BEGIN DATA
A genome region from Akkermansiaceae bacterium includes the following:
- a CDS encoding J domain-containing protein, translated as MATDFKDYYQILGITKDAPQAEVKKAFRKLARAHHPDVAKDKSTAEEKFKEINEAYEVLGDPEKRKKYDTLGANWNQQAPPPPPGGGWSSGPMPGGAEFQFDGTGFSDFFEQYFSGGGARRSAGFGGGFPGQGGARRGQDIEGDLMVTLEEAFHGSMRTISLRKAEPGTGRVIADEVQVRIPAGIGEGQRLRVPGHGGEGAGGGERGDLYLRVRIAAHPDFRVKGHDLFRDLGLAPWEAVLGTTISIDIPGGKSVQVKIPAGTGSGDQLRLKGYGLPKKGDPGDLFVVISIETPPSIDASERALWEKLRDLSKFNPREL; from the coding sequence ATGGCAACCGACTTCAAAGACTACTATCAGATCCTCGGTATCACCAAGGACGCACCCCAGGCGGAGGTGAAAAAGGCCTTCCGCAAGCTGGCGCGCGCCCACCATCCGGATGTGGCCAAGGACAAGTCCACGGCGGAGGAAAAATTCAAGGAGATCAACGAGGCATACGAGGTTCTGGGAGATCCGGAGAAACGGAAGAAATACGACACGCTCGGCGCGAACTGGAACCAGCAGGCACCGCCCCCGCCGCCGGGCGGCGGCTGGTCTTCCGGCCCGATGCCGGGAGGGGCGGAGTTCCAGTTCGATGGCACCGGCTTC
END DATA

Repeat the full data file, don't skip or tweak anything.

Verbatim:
A genome region from Akkermansiaceae bacterium includes the following:
- a CDS encoding J domain-containing protein, translated as MATDFKDYYQILGITKDAPQAEVKKAFRKLARAHHPDVAKDKSTAEEKFKEINEAYEVLGDPEKRKKYDTLGANWNQQAPPPPPGGGWSSGPMPGGAEFQFDGTGFSDFFEQYFSGGGARRSAGFGGGFPGQGGARRGQDIEGDLMVTLEEAFHGSMRTISLRKAEPGTGRVIADEVQVRIPAGIGEGQRLRVPGHGGEGAGGGERGDLYLRVRIAAHPDFRVKGHDLFRDLGLAPWEAVLGTTISIDIPGGKSVQVKIPAGTGSGDQLRLKGYGLPKKGDPGDLFVVISIETPPSIDASERALWEKLRDLSKFNPREL; from the coding sequence ATGGCAACCGACTTCAAAGACTACTATCAGATCCTCGGTATCACCAAGGACGCACCCCAGGCGGAGGTGAAAAAGGCCTTCCGCAAGCTGGCGCGCGCCCACCATCCGGATGTGGCCAAGGACAAGTCCACGGCGGAGGAAAAATTCAAGGAGATCAACGAGGCATACGAGGTTCTGGGAGATCCGGAGAAACGGAAGAAATACGACACGCTCGGCGCGAACTGGAACCAGCAGGCACCGCCCCCGCCGCCGGGCGGCGGCTGGTCTTCCGGCCCGATGCCGGGAGGGGCGGAGTTCCAGTTCGATGGCACCGGCTTC